Development Participation (33 faculty, 7
workshops, $50/workshop – this number will
decrease over time as more faculty are trained, and
faculty are eligible one time for this sequence)
Honoraria for Workshop Leaders (7                     $7,000           $1,400/year
workshops/year @ $200/workshop
Academic Support Expenses
Statistics / Quantitative Research Tutor              $13,050          $2,610/year
($7.25/hour x 10 hrs/week x 36 wks/year – 14 fall /
14 spring / 8 summer)
Mathematics Tutor ($7.25/hour x 10 hrs/week x 36      $13,050          $2,610/year
wks/year – 14 fall / 14 spring / 8 summer)
Reading Tutor ($7.25/hour x 10 hrs/week x 36          $13,050          $2,610/year
wks/year – 14 fall / 14 spring / 8 summer)
Book Budget (CART)                                    $6,000           $2,000 first,
                                                                       year; $1,000
                                                                       thereafter
20 Writing Fellows (Strategically placed tutors     $208,800 (4        $52,200/year
who attend and assist in specific courses, selected years)
by the faculty in each department. ($7.25/hour x 10
hrs/week x 36 wks/year – 14 fall / 14 spring / 8
summer)
Research Publication / Presentation Options
2-day Conference                                    $20,000 (4         $5,000/year
                                                    years)
Journal                                             $20,000 (4         $5,000/year
                                                    years)
Total Estimated                                     $451,250




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Budget Item                                           $200,000 Total   $40,000 / year
Program Administration
2 course release for CARLA (Committee for             $36,000          $7,200/year)
Academic Research Literacy Administrator)
Printing Budget                                       $5,000           $1,000/year
Data Storage for Online Portfolios                    $1,800           (First year only)
2 External Reviewers (Each receiving $1,500           $20,000          $5,000/year
Stipend for 2 days, $1,000 for expenses)
Professional Development
Honoraria for Faculty Training & Course               $43,750          $8,750/year
Development Participation (33 faculty, 7
workshops, $25/workshop – this number will
decrease over time as more faculty are trained, and
faculty are eligible one time for this sequence)
Honoraria for Workshop Leaders (7                     $7,000           $1,400/year
workshops/year @ $200/workshop
Academic Support Expenses
Statistics / Quantitative Research Tutor              $13,050          $2,610/year
($7.25/hour x 10 hrs/week x 36 wks/year – 14 fall /
14 spring / 8 summer)
Mathematics Tutor ($7.25/hour x 10 hrs/week x 36      $13,050          $2,610/year
wks/year – 14 fall / 14 spring / 8 summer)
Reading Tutor ($7.25/hour x 10 hrs/week x 36          $13,050          $2,610/year
wks/year – 14 fall / 14 spring / 8 summer)
Book Budget (CART)                                    $6,000           $2,000 first,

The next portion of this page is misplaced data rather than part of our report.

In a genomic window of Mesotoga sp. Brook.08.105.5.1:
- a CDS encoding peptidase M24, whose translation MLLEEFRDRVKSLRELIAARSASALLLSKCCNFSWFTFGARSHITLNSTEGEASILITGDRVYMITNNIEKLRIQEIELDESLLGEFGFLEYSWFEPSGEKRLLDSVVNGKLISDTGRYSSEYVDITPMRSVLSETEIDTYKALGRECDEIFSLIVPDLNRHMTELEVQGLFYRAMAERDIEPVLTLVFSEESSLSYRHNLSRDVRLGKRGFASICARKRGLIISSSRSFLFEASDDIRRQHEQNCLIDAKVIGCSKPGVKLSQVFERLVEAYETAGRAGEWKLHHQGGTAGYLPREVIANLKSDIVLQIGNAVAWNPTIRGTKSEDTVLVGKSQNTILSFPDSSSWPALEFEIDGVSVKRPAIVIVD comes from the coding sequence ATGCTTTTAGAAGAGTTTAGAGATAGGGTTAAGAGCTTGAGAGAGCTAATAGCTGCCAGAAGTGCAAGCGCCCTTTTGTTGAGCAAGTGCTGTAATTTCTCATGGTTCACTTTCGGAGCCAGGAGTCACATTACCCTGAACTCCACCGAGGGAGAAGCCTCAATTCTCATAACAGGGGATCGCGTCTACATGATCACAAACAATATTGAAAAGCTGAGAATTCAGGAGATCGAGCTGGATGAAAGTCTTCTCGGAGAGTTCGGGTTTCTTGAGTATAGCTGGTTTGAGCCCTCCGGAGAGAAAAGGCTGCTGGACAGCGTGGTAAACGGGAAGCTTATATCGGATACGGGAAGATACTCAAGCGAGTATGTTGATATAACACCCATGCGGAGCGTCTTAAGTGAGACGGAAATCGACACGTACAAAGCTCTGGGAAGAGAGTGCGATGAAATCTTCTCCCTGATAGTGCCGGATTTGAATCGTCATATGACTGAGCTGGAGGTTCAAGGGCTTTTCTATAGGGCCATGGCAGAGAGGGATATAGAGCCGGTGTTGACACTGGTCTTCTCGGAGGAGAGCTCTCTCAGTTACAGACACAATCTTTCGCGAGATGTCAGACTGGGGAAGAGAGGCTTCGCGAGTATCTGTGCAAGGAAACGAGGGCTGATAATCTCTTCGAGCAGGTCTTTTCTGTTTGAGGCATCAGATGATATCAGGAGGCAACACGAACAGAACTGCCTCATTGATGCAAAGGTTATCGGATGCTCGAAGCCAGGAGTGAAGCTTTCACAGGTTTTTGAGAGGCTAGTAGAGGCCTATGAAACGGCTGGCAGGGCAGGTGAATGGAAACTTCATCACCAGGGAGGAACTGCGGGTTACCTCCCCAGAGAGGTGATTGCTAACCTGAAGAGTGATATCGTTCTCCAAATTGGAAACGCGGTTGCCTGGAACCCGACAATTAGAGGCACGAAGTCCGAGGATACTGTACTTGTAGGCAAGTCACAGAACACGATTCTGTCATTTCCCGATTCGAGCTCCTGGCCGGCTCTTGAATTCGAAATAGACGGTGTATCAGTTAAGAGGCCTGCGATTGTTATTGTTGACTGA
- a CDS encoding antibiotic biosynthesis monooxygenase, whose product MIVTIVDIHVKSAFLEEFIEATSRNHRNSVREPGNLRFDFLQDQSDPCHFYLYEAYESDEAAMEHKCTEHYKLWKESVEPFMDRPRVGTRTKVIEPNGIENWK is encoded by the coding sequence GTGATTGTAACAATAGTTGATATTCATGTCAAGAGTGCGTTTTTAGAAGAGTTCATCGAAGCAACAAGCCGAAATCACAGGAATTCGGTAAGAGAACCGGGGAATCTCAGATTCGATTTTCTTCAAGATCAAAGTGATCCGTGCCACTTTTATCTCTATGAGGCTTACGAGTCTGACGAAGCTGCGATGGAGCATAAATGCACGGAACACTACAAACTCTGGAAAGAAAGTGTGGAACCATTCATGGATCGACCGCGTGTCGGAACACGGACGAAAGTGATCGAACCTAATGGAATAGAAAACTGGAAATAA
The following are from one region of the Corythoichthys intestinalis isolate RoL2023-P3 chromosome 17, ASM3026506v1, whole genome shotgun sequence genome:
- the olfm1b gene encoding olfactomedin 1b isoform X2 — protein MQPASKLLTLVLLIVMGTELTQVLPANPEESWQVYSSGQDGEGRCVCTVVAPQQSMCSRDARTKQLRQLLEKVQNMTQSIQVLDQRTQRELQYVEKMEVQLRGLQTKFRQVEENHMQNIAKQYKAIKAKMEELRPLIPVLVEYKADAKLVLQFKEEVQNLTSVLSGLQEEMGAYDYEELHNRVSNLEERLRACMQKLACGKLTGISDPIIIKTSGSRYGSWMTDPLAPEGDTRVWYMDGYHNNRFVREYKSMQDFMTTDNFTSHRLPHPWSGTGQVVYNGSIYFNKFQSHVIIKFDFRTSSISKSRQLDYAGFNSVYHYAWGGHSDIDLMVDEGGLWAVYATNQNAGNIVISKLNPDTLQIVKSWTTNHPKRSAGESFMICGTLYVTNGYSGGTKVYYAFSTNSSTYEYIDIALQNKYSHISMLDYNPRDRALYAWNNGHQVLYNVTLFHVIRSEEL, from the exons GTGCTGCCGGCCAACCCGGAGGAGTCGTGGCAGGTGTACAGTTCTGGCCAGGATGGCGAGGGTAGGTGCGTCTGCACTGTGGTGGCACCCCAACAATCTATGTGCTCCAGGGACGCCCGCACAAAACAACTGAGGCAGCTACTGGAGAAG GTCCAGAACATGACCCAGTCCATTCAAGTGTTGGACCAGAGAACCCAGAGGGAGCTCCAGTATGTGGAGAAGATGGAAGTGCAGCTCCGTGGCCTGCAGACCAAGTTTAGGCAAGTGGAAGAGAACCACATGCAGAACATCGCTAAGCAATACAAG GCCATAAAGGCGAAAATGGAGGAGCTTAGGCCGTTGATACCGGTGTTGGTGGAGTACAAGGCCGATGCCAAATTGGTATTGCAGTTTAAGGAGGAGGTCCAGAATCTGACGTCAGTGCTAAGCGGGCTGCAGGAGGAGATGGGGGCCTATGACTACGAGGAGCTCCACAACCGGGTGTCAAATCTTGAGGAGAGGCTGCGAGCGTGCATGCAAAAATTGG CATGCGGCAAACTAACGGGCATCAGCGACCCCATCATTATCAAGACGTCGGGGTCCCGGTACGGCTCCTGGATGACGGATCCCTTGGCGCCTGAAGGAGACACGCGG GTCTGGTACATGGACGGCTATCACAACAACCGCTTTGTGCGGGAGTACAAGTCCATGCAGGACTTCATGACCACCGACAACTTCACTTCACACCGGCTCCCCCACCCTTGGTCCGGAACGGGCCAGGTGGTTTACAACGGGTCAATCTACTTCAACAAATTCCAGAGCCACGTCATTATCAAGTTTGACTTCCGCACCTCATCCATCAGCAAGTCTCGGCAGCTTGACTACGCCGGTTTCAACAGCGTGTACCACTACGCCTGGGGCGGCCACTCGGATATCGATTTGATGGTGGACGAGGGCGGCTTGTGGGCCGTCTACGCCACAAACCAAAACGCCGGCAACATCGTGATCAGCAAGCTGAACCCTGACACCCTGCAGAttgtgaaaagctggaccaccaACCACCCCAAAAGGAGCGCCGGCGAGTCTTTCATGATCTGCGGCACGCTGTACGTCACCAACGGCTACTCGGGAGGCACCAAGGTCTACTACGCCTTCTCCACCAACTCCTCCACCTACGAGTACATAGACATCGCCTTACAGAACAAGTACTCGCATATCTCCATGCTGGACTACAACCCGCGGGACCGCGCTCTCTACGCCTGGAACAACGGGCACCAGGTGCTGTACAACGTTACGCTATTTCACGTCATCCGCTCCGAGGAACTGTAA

year; $1,000
                                                                       thereafter
Research Publication / Presentation Options
2-day Conference                                      $20,000 (4       $5,000/year
                                                      years)
Journal                                               $20,000 (4       $5,000/year
                                                      years)
Total Estimated                                       $198,700

Most of the relevant resources are already available across campus. UNA already
employs experts in English composition, research methods, statistical analysis, and
assignment and rubric design and assessment. The venues for professional development
already exist or can be easily adapted as well, and liaisons between support offices
already exist.




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                                       References

Brown, D. & Yurekli, O. (2007). Undergraduate research in mathematics as a curricular
      option. International Journal of Mathematical Education in Science and
      Technology, 38(5), 571–580.

Caccavo, Jr., F. (2009). Teaching undergraduates to think like scientists. College
      Teaching 57(1), 9-14.

Commission on Colleges. (2009a). Executive summaries of Quality Enhancement Plans
     developed by the 2007 Reaffirmation Class, Track B, graduate institutions.
     Southern Association of Colleges and Schools. Retrieved November 11, 2009
     from http://www.sacscoc.org/2007TrackBQEPSummaries.asp

Commission on Colleges. (2009b). Executive summaries of Quality Enhancement Plans
     developed by the 2008 Reaffirmation Class, Track B, graduate institutions.
     Southern Association of Colleges and Schools. Retrieved November 11, 2009
     from http://www.sacscoc.org/2008TrackBQEPSummaries.asp

Council on Undergraduate Research. (2009). About CUR. Retrieved November 10, 2009,
      from http://www.cur.org/about.html

Emig, J. (1977). Writing as a mode of learning. College Composition and
       Communication, 28(2), 122-28.

Falconer, J., & Holcomb, D. (2008). Understanding undergraduate research experiences
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       research program. College Student Journal 42(3), 869-78.

Fulwiler, T. (1984). How well does writing across the curriculum work? College English,
       46(2), 113-25

Grobman, L. (2009). The student scholar: (Re)negotiating authorship and authority.
     College Composition and Communication, 61(1), 175-96.

Haynes, C. (1996). Interdisciplinary writing and the undergraduate experience: A four-